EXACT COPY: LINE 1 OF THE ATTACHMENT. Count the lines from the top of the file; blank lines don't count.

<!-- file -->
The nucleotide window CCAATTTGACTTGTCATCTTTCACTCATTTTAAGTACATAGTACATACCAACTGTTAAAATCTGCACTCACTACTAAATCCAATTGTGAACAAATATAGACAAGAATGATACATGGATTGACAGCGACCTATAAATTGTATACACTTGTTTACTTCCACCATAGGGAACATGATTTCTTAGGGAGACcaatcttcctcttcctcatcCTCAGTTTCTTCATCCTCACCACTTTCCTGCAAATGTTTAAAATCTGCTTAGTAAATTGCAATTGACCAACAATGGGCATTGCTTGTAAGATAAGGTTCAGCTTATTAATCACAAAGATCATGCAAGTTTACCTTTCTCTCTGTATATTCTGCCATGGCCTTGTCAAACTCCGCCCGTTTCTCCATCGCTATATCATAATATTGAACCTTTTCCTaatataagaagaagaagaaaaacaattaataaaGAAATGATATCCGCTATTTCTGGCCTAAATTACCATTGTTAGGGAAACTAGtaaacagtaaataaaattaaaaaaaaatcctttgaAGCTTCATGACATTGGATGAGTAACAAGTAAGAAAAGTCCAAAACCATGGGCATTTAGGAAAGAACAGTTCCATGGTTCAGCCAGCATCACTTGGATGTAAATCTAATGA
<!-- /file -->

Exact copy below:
The nucleotide window CCAATTTGACTTGTCATCTTTCACTCATTTTAAGTACATAGTACATACCAACTGTTAAAATCTGCACTCACTACTAAATCCAATTGTGAACAAATATAGACAAGAATGATACATGGATTGACAGCGACCTATAAATTGTATACACTTGTTTACTTCCACCATAGGGAACATGATTTCTTAGGGAGACcaatcttcctcttcctcatcCTCAGTTTCTTCATCCTCACCACTTTCCTGCAAATGTTTAAAATCTGCTTAGTAAATTGCAATTGACCAACAATGGGCATTGCTTGTAAGATAAGGTTCAGCTTATTAATCACAAAGATCATGCAAGTTTACCTTTCTCTCTGTATATTCTGCCATGGCCTTGTCAAACTCCGCCCGTTTCTCCATCGCTATATCATAATATTGAACCTTTTCCTaatataagaagaagaagaaaaacaattaataaaGAAATGATATCCGCTATTTCTGGCCTAAATTACCATTGTTAGGGAAACTAGtaaacagtaaataaaattaaaaaaaaatcctttgaAGCTTCATGACATTGGATGAGTAACAAGTAAGAAAAGTCCAAAACCATGGGCATTTAGGAAAGAACAGTTCCATGGTTCAGCCAGCATCACTTGGATGTAAATCTAATGA